Indium and manganese make colors shine. The discovery came about by accident.
Research and development in new materials don’t always go to plan. In 2009, the Ph.D. student Andrew Smith and Professor Mas Subramanian from Oregon State University were actually in search of new materials for electrical components. In the course of their quest, they heated a mix of yttrium, indium and manganese (YIn1-xMnxO3) to 1,200 °C in a furnace. The result was a new compound displaying a brilliant blue but of little use for the intended purpose.
And another coincidence
Subramanian, who had previously worked for the chemical corporation Dupont, recognized the potential of the compound as the basis for a new color pigment. Blue pigments have been in use for many thousands of years but often contain toxic components. Furthermore, over a number of years, they tend to lose their brilliance. YInMn Blue, Oregon Blue or Mas Blue, as the new dye is called, is a completely different story. This is chemically stable, heat reflecting and UV absorbing. The color intensity can be varied by adjusting the ratio of indium to manganese.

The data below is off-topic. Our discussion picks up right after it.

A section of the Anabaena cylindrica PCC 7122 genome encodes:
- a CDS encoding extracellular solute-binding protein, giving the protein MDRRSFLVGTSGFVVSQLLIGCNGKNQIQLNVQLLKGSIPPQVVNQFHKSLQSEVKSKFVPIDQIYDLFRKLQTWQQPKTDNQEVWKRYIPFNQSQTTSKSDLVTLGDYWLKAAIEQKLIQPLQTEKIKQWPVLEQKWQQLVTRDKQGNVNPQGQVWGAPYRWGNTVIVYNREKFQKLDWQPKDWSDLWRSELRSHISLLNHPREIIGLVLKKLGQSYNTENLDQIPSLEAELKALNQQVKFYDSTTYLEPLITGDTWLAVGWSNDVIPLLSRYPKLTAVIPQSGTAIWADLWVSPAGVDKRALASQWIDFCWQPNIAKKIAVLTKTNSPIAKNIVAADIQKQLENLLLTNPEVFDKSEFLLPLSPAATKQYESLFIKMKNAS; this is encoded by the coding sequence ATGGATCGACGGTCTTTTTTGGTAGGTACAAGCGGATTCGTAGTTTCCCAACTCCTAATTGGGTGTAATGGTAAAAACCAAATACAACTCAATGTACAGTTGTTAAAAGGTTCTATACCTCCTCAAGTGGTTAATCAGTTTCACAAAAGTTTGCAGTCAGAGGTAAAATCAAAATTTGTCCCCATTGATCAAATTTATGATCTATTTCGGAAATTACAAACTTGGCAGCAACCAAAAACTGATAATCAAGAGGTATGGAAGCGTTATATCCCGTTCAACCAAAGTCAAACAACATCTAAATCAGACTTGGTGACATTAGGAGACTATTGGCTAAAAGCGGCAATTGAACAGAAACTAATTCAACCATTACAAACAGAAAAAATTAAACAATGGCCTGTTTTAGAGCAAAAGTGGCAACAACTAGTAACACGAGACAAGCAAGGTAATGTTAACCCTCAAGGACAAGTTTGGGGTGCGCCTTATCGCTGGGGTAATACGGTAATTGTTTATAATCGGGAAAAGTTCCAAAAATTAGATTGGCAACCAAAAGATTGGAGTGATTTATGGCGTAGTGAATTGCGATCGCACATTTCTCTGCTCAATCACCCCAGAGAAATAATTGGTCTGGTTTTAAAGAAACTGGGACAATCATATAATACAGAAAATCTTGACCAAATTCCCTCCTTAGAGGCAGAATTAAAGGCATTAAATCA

The new color has been available for sale since 2016. According to Professor Subramanian, it is suitable, among other uses, for restoring works of art. And junior artists too are benefiting from the discovery. Under the melodious name Bluetiful, the color is now also available as a wax crayon.
Following the discovery, the team working with Subramanian developed further pigments based on YIn1-xMnxO3 by adding copper or iron. The new challenge is the quest of a brilliant, stable and heat-reflecting red. According to researchers, this is the most difficult color to produce synthetically.
Photo: Oregon State University